Author Topic: starting your bike up in winter  (Read 723 times)

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Offline RICKI

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starting your bike up in winter
on: 11 February, 2021, 08:43:18 PM
Hi had a look in search but could not find any thing , is it ok to start your bike up when in winter storage or is it a bad idea. :087:

#1

Online Art

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Re: starting your bike up in winter
Reply #1 on: 12 February, 2021, 03:55:45 AM
It's a bad idea because most engine wear and tear is caused during cold starting and the engine warm up period.

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Offline Shed

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Re: starting your bike up in winter
Reply #2 on: 12 February, 2021, 09:26:15 PM
I seem to recall the SAE doing various studies into this many years ago and they found the engine wear rate was 80% from its own start up.
Look here for that: https://www.sae.org/publications/technical-papers/

However, the mechanical wear during start up is imperceptible when compared to the wear the engine will get with you sitting on the bike blatting along for the rest of the year.

There's people for not starting up & people who couldn't give a toss about starting up in the winter months. I'm in the latter category and it's never troubled me in decades of use.

You'll find points for & against on just about any bike forum, but at the end of the day it's your bike, you do what you want.  :028:
Last Edit: 12 February, 2021, 09:30:04 PM by Shed

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Offline pedro

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Re: starting your bike up in winter
Reply #3 on: 04 March, 2021, 04:04:05 AM
To have any positive qualities if you start your laid-up bike during the winter, you'd have to run it for a good period I'd say. It'll take a while for the battery to recover it's charge for one thing after starting it and condensation is perhaps another issue, especially in the exhausts.

If your bike is in a dry environment and have a trickle charger connected, I'm not sure there's any benefit to starting it. If (like many) you keep it in a garage or shed that's slightly damp and has no electricity, perhaps that's different. But even then, how often do you start it? A day after having been run, in a damp environment it'll be as damp as before you started it. There's the issue of lubrication too. The least protection given to the engine by oil will be on start-up until the oil starts to circulate well and that won't happen until it's up to operating temperature. So, as already mentioned, there will be wear issues, however small. Or not.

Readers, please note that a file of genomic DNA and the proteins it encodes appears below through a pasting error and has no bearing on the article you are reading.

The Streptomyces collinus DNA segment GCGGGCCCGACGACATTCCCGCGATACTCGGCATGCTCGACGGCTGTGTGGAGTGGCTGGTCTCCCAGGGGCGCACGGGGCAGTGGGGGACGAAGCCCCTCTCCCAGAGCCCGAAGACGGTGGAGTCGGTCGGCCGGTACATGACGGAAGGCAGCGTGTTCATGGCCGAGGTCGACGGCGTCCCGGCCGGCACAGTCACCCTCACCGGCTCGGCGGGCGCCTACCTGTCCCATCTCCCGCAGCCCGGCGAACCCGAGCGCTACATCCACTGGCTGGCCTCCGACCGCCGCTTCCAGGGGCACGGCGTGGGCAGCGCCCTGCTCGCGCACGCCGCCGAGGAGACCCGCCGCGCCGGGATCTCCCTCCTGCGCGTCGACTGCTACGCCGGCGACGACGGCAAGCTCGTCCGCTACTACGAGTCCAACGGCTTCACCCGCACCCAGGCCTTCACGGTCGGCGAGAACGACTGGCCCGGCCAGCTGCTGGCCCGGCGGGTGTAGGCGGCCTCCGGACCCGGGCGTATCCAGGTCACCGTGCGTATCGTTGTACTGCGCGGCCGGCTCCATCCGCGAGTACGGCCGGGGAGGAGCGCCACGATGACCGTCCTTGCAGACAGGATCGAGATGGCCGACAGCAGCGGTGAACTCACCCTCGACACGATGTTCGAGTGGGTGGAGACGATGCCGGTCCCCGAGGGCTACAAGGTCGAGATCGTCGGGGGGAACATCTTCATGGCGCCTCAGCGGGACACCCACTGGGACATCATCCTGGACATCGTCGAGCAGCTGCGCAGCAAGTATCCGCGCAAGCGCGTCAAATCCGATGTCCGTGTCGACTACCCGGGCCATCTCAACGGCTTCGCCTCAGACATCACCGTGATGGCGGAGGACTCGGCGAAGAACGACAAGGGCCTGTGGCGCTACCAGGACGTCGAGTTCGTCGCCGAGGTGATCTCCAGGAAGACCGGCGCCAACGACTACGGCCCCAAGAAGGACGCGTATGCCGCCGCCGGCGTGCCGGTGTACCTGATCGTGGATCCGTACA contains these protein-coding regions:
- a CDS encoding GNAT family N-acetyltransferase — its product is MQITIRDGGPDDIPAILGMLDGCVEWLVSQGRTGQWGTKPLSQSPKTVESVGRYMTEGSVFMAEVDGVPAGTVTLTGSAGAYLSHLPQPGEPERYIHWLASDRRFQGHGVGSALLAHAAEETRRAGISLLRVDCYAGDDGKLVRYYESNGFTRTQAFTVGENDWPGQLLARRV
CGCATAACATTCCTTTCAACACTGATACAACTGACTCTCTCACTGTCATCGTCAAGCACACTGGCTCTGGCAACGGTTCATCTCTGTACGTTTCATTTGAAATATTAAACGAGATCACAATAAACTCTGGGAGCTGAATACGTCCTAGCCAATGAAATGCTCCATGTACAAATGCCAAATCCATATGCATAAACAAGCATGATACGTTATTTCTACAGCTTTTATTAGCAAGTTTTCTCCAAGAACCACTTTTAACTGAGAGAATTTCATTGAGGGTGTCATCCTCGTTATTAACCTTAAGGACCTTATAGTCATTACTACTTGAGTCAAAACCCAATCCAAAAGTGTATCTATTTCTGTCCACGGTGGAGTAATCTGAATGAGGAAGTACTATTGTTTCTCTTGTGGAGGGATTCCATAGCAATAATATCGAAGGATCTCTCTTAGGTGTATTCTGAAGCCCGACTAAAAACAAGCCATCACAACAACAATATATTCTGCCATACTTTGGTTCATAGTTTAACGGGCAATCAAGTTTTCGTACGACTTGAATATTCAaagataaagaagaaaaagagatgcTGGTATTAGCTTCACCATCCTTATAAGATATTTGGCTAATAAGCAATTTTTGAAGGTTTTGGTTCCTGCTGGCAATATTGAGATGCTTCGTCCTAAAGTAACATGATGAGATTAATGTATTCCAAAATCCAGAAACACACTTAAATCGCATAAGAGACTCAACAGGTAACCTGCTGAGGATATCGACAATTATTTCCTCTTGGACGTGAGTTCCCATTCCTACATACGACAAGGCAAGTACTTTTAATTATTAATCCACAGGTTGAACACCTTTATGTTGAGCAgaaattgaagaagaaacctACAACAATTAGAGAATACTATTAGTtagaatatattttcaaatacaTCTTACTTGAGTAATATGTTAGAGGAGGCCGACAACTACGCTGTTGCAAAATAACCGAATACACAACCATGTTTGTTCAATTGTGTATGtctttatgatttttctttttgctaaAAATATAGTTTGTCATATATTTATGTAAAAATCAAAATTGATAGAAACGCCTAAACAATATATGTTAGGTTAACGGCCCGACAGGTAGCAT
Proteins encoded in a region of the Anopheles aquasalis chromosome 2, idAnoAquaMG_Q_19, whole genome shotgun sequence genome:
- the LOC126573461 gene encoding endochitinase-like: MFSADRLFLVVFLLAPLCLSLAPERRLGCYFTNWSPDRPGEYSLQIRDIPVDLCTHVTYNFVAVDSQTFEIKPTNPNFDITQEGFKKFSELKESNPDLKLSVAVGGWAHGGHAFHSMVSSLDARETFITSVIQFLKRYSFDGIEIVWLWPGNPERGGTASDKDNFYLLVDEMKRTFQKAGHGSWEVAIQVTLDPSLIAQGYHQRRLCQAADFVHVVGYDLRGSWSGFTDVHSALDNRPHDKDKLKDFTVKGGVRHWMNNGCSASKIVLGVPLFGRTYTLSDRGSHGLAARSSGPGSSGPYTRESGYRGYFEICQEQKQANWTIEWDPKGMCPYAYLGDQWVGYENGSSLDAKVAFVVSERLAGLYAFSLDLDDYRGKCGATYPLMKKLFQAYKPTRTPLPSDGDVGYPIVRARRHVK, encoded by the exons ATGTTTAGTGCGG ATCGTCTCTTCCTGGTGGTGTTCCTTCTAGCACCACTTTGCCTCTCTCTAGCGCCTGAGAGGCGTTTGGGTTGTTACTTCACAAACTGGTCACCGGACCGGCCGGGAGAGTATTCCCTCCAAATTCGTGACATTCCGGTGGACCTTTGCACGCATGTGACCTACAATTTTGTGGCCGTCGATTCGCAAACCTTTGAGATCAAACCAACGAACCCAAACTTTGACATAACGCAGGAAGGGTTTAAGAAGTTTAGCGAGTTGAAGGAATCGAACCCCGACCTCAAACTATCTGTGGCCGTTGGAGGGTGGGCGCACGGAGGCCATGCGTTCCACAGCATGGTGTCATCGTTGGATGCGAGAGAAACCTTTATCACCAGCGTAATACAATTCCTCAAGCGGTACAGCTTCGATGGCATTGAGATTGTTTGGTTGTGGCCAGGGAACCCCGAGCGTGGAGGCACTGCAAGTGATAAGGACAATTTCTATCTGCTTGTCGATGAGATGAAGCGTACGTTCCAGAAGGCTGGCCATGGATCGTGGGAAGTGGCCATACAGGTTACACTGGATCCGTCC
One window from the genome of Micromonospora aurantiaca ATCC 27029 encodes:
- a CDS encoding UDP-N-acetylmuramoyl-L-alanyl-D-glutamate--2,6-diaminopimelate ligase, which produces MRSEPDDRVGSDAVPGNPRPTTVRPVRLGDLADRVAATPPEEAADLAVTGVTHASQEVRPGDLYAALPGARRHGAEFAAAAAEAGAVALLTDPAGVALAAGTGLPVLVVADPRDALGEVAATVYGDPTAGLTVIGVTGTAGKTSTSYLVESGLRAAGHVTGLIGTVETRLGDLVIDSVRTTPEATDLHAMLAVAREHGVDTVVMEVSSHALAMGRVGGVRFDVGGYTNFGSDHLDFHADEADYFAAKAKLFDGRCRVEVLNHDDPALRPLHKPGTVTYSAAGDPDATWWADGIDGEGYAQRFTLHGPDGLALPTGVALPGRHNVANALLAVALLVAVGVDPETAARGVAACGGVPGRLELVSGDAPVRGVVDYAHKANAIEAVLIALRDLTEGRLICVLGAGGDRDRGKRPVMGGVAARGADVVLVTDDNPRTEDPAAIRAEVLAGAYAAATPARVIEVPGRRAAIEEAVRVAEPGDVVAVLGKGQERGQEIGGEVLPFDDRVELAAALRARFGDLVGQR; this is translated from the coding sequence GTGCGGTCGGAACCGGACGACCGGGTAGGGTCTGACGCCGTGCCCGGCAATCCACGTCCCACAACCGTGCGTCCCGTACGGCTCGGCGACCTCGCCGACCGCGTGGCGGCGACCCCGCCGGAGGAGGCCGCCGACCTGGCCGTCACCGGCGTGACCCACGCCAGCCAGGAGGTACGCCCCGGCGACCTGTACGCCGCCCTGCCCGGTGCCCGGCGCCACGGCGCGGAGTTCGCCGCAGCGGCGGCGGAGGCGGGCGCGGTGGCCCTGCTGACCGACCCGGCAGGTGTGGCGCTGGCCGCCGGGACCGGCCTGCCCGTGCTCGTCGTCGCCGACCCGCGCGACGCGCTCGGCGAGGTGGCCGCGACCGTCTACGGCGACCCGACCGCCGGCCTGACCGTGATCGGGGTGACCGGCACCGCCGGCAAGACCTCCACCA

There are things you do to a bike if you are going to lay it up. I'm sure there's a list somewhere, but it includes having the tyres off the ground (or at least use the centre stand), keep the tank full to keep condensation and therefore rust at bay (and to stop the petrol going off), disconnect the battery, and a coating of something to repel water on vulnerable parts, such as the forks. (But remember to wipe it off before rolling it out in the spring and going for an MOT, or the tester might think the seals are leaking (happened to me one time). Anyway, that list is probably not exhaustive and best look for a definitive list if you need to.

So, after all that, I'm in the not starting it camp. I have to say that these days, I don't use my bike in the winter months but, typically Honda, when I do eventually want to start it up, it usually goes on the first prod of the button. (Not sure I wanted to say that. Tempting fate).

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Offline knapdog

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Re: starting your bike up in winter
Reply #4 on: 04 March, 2021, 08:03:34 AM
My three bikes are laid up in December and brought back to life once the fear of frost has gone and there's no more salt on the road, which is already the case.
The paintwork and wheels would have had a Mr Sheen going over and the engine, forks and exhaust a light spray with GT45.
The bikes have covers on to keep the dust away.
I fill the tanks full with super unleaded with "Ethanol Free" additive added.
All bikes are on Oximiser charges to trickle charge the batteries. I never start up the bikes.
All bikes are on centre stands.
They are usually in hibernation for around three months although I tend to tinker with them during this time by maybe changing the pads, oil change, coolant flush, brake fluid change sort of things in readiness for the Spring.
I also have no problem rewaxing the bike or polishing the headers or my Royal Enfield engine casings as I enjoy it and find it therapeutic.

Stay between the hedges!

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Offline RICKI

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Re: starting your bike up in winter
Reply #5 on: 04 March, 2021, 04:16:51 PM
Thanks for all your advice, Dont think i will start my bike up till we can go out and play  :028:
Last Edit: 04 March, 2021, 04:17:48 PM by RICKI